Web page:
Digital Farming Konferenz, 11.6.24 – Bitkom

“Our agriculture and food industry needs an update,” explained Karin Guendel Gonzalez, Managing Director of Bayer CropScience Deutschland GmbH, in her introductory keynote speech at the Bitkom conference in Berlin. “On an ever smaller land area, more and more has to be produced – but low-yielding soils require a radical reorganisation towards regenerative agriculture,” Guendel Gonzalez continued. Bitkom CEO Bernhard Rohleder added that the big challenge is, therefore, to create joint cloud concepts to make data accessible to everyone in a standardised way. Precision farming is only possible with data that can be easily processed on all systems – from satellites to digitally controlled agricultural machinery. There is still a need for coordination here.

Federal Minister Cem Özdemir, BMEL, also referred to the necessary adaptation and transformation with regard to the polycrises of climate, world hunger, wars and sustainability. Fewer animals in better husbandry, 30% organic farming and the reduction of nutrient losses are proven means. Reducing the use of pesticides through digital applications, such as drones, also makes sense.

However, the availability of the network is a basic prerequisite for digitalisation. Only if AI systems can recognise damage in real-time can the spread of damage be prevented. A prerequisite for this, though, is that all farmers are connected to the systems.

Friedrich Eichler, CTO at CNH Tractors, points out that in 170 countries different data management systems are used. A harmonisation of standards would be necessary here in order to be able to manage and use these systems globally and more cost-effectively. Dr Thomas Schilling, BASF Digital Farming, supports the requirement to be able to process systems in the data room in a compatible manner. “We need to bring different data into the fleets: Field files, soil data or quantity calculations.”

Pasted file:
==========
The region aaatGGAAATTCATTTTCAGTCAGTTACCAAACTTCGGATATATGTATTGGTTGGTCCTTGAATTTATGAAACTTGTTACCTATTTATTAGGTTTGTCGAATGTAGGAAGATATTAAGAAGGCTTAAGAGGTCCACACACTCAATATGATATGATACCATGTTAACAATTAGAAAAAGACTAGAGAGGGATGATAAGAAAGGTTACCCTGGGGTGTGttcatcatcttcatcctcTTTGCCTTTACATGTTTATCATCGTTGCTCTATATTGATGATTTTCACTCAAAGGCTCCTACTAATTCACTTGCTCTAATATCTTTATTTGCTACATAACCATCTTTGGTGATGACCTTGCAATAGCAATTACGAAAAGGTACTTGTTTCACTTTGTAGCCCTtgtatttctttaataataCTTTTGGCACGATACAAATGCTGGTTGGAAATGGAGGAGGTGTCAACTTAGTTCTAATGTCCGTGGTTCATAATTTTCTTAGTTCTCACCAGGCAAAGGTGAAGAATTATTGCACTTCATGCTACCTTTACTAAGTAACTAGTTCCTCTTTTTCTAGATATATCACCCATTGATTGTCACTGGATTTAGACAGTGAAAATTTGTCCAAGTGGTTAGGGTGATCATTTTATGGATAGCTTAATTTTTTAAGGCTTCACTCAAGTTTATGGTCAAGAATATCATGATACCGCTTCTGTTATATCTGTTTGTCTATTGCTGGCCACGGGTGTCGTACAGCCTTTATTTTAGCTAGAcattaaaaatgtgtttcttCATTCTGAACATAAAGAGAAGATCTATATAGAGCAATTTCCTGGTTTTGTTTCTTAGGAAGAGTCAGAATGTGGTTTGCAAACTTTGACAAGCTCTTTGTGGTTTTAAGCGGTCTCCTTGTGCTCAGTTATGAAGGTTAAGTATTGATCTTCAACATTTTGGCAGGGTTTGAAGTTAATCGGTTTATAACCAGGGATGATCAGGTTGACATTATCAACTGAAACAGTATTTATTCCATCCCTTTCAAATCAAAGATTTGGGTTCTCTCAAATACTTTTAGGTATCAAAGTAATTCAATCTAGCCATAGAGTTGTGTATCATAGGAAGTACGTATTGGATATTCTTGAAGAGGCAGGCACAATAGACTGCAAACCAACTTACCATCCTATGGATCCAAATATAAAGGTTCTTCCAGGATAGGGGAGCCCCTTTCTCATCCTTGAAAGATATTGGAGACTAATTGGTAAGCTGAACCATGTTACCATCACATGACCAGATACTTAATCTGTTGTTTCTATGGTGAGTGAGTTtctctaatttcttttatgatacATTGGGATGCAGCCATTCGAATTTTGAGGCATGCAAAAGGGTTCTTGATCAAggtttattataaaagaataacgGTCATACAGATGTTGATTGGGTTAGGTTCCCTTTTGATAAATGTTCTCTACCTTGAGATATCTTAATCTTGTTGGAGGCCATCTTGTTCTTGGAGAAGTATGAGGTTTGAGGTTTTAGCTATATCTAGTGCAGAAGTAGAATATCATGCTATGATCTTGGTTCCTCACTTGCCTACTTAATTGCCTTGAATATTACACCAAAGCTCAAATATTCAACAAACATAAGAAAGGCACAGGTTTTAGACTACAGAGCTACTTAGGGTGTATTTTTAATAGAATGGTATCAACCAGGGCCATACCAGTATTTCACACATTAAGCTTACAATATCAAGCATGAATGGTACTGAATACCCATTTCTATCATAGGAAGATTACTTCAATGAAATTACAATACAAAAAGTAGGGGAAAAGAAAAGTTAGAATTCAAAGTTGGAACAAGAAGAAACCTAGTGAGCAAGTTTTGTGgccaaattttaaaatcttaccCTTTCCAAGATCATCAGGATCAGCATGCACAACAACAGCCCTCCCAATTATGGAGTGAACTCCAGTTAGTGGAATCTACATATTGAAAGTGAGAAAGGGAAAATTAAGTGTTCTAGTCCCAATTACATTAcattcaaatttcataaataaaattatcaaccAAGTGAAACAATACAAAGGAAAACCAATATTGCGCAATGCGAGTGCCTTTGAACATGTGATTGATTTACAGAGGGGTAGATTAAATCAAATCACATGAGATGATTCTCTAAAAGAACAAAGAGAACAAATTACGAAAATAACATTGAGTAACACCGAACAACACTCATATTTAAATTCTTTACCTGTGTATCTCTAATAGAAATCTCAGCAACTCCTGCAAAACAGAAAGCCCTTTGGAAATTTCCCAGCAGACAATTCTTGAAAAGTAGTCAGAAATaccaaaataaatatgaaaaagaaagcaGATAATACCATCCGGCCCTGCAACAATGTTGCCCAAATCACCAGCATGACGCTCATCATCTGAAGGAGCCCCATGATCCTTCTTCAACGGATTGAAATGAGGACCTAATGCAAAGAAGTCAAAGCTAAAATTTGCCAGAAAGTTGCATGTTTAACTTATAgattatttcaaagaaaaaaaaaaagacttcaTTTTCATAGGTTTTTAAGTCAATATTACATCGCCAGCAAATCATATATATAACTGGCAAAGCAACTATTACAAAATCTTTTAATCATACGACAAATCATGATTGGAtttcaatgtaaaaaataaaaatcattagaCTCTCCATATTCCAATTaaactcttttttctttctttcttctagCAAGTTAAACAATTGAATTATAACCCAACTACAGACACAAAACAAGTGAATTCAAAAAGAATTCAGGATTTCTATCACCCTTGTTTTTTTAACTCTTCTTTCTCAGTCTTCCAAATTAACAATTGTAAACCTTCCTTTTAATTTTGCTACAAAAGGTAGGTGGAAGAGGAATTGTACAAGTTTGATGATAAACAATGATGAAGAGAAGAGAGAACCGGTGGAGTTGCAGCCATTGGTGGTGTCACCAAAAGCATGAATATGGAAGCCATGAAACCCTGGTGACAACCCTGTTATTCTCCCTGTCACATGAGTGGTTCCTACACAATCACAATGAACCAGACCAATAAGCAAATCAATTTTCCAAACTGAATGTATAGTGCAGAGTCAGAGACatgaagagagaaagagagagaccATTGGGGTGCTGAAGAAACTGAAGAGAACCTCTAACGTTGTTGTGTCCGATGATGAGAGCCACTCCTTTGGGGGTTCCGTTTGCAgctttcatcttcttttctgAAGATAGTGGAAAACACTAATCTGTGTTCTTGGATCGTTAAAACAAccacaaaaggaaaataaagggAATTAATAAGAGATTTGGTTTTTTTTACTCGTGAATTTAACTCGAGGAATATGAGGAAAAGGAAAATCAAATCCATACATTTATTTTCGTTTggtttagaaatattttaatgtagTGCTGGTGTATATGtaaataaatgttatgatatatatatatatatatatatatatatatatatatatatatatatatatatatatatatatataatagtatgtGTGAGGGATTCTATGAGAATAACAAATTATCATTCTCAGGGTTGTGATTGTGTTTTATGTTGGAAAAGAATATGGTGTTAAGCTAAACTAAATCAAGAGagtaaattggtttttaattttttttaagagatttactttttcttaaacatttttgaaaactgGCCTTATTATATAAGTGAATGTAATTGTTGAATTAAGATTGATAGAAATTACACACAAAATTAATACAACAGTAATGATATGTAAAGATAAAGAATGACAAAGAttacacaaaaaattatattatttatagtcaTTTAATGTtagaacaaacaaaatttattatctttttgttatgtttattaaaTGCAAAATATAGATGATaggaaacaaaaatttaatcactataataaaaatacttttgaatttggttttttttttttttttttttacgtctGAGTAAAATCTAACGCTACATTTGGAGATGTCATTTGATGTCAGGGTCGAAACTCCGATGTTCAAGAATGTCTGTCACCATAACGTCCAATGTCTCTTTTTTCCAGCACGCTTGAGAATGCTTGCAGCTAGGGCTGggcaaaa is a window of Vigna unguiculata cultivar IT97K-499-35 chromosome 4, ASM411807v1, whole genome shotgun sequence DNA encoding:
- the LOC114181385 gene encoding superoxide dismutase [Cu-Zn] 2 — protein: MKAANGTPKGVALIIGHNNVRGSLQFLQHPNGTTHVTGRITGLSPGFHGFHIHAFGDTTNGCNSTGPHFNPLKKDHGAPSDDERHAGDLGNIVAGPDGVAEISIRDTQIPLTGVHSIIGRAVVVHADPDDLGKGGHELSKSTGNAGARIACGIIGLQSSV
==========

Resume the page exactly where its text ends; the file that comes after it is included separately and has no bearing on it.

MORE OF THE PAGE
Prof Dr Engel Arkenau, UAbtl. 82 at the Federal Ministry of Food and Agriculture (BMEL) gave hope, as the ISO initiative for these standards is in progress. The favoured Gaia X system covers more than just agriculture. The aim is interoperability, i.e. that other areas such as administration or planning are also included.

Generally speaking, the expert audience was in favour of collecting and providing data, but only if this would eliminate bureaucracy. This would be an added value for the farmer, according to voices from the audience. And perhaps someone will then come up with the idea of remunerating the data supplied by farmers. It would be worth considering how this could work.

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